Layoffs are a traumatic event for those losing jobs.
The personal impact of losing a job is significant. According to the Holmes Social Adjustment Scale, losing a job is ranked as a top stress in someone’s life. Losing a job often means a loss of income, security, a community and a sense of identity.
We grieve the loss of a job like we grieve other human losses. Elisabeth Kubler-Ross’ classic work on death and dying explains how grief happens in stages:
Denial: “This can’t be happening.”
Anger: “Damn those greedy Wall Street fat cats.”
Bargaining: “If only the market would just stabilize.”
Depression: “I’m a failure.”
Acceptance: “I need to plan for my future.”
No matter what stage you find yourself in, remember these stages are normal, and grieving a loss is a process. What becomes problematic is when people get stuck in one of the stages before acceptance and lose hope, direction and confidence.
What should you do after a layoff?
- Give yourself permission to grieve. Getting a pink slip, no matter the circumstances, is a traumatic and life-changing event. Feeling pain, fear, uncertainty and loss is normal. It’s important to find someone you can talk to about how you are feeling. Take some time — but not too much — to regroup and recharge. You can’t afford to get “stuck.” If you do, seek professional help.
- Be kind to yourself. Don’t take it personally or internalize losing your job as part of layoff as a failure on your part. This isn’t about you; it’s about the economy and bottom-line business.
For those with pending layoffs:
- Get your ducks in a row before you leave. Complete all required HR paperwork and investigate your options regarding stock, vacation or time-off pay and insurance. Collect any money (such as expense reports) the company owes you. Gather references while you still have easy access to your colleagues, co-workers and boss. Create a database of everyone you know and who knows your work. Don’t burn any bridges — it’s a small networking world out there.
- Update your resume and highlight results and accomplishments. Run your resume by your current boss or co-workers to make sure you haven’t overlooked anything. While you still have a job, gather representative samples of your work. Hiring managers want to see concrete examples of what you can do. PowerPoint presentations, company collateral or reports you have created will be good to share in job interviews.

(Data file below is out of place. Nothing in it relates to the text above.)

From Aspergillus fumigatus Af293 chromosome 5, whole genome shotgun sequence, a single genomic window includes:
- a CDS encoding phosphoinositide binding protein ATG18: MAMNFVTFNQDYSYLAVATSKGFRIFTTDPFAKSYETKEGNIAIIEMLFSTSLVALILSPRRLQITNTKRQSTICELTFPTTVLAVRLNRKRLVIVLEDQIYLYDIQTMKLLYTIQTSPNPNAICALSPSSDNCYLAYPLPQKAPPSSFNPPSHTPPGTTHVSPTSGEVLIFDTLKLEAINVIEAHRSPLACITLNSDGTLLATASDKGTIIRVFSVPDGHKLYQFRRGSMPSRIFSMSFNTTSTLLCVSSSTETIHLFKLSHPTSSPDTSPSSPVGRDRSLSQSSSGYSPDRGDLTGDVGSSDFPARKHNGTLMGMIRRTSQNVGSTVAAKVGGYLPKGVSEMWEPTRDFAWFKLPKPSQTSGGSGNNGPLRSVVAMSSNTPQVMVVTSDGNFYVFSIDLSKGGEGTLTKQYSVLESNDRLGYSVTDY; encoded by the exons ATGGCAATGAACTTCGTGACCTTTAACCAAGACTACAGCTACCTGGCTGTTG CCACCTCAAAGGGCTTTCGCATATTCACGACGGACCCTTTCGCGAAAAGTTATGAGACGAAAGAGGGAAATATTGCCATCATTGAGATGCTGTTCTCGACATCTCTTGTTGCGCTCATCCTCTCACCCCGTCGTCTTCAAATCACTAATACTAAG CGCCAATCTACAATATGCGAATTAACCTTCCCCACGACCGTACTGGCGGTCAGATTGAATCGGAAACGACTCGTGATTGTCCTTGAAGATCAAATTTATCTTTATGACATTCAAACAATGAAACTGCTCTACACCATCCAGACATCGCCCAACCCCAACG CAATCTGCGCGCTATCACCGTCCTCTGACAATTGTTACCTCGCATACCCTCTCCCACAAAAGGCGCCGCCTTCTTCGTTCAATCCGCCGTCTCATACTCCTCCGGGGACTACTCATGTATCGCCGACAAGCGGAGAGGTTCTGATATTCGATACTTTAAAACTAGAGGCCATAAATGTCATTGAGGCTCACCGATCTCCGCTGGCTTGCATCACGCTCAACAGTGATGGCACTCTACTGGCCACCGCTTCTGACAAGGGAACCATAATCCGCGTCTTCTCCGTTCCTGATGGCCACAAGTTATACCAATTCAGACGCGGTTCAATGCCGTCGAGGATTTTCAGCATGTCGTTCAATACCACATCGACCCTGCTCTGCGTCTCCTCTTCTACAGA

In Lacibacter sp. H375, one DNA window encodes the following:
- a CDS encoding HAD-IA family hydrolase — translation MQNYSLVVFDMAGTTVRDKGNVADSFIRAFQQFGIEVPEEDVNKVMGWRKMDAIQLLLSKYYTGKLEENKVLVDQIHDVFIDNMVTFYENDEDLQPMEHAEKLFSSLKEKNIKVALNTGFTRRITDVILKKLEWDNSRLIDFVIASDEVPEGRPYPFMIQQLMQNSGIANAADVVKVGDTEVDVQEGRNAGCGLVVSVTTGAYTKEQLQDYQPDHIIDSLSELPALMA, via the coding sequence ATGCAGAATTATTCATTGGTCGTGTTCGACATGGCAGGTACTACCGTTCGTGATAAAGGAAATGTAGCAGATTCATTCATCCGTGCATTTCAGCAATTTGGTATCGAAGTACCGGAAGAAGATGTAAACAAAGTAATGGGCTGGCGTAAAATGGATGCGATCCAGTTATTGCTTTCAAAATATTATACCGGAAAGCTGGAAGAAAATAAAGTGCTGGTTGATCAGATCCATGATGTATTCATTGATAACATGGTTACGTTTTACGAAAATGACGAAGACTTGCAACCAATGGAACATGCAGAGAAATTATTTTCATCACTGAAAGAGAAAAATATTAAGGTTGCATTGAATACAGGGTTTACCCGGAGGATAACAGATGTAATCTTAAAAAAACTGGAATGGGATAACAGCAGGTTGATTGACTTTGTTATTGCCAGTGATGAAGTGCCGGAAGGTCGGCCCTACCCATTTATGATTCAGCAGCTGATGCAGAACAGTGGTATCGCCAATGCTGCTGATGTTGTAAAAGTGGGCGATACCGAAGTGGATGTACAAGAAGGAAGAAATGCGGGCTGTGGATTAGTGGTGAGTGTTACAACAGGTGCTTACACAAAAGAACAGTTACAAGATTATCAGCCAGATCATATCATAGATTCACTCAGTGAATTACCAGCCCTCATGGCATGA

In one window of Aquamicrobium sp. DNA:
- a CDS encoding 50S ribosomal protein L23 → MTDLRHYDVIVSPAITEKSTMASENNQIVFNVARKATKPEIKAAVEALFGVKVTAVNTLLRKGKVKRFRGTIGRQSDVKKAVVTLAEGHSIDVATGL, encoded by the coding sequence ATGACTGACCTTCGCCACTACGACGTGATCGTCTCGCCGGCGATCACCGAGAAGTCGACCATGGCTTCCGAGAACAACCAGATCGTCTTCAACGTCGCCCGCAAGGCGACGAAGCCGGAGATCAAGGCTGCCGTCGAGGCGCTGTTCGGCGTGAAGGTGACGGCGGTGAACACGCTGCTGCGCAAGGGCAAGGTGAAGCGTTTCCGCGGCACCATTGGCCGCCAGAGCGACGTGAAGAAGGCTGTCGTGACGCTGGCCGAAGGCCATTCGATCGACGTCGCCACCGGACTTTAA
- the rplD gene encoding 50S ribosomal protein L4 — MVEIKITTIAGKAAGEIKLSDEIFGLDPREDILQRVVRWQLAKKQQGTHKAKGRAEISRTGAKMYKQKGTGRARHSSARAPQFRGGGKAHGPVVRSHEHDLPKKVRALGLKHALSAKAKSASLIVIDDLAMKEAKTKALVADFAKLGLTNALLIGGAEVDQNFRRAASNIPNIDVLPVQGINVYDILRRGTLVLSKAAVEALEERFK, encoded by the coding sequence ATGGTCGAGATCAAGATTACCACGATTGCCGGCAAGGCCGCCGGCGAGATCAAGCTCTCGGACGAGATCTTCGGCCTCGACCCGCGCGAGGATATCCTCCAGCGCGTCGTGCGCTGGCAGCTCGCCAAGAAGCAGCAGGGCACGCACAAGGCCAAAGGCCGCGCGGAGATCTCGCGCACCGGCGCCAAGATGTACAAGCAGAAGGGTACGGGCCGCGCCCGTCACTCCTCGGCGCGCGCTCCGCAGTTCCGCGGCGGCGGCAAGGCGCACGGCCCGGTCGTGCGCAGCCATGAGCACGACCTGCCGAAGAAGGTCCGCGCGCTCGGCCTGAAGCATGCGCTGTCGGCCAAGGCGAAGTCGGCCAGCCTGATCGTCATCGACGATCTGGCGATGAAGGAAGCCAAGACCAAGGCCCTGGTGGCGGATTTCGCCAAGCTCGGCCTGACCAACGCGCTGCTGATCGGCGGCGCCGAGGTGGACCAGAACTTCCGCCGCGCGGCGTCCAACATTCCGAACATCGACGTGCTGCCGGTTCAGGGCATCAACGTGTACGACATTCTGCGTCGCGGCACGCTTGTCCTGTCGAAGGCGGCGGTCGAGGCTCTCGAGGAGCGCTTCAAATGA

- Consider a career change. Your job loss may be an opportunity in disguise. Change, though difficult, is often when we grow the most. Markets, industry, technology and yes, you — all change. Take time to re-evaluate your passions, core values and what matters to you. Identify what you really love to do, activities that energize you vs. those that “drain” you. Career coaches can help you explore how your interests, abilities and experience may fit in other industries or positions and move forward. Perhaps this is your time to go back to school or upgrade your skills to move into another industry or position.
- Develop resilience. Accept change as a natural part of your career life rather than allowing it to derail or deplete you. Job security is a thing of the past. You remain a capable, competent worker. Remember, the economy has cycles and life has peaks and valleys. What matters to your surviving and thriving is how you respond.
- Explore possibilities about what you can create in the next chapter of your career. Spend time getting clear about your vision of what you want to achieve. Be proactive and identify opportunities to grow. Scott Peck, author of “The Road Less Traveled” offers this: “It is only because of problems that we grow mentally and spiritually. It is through the pain of confronting and resolving problems that we learn.”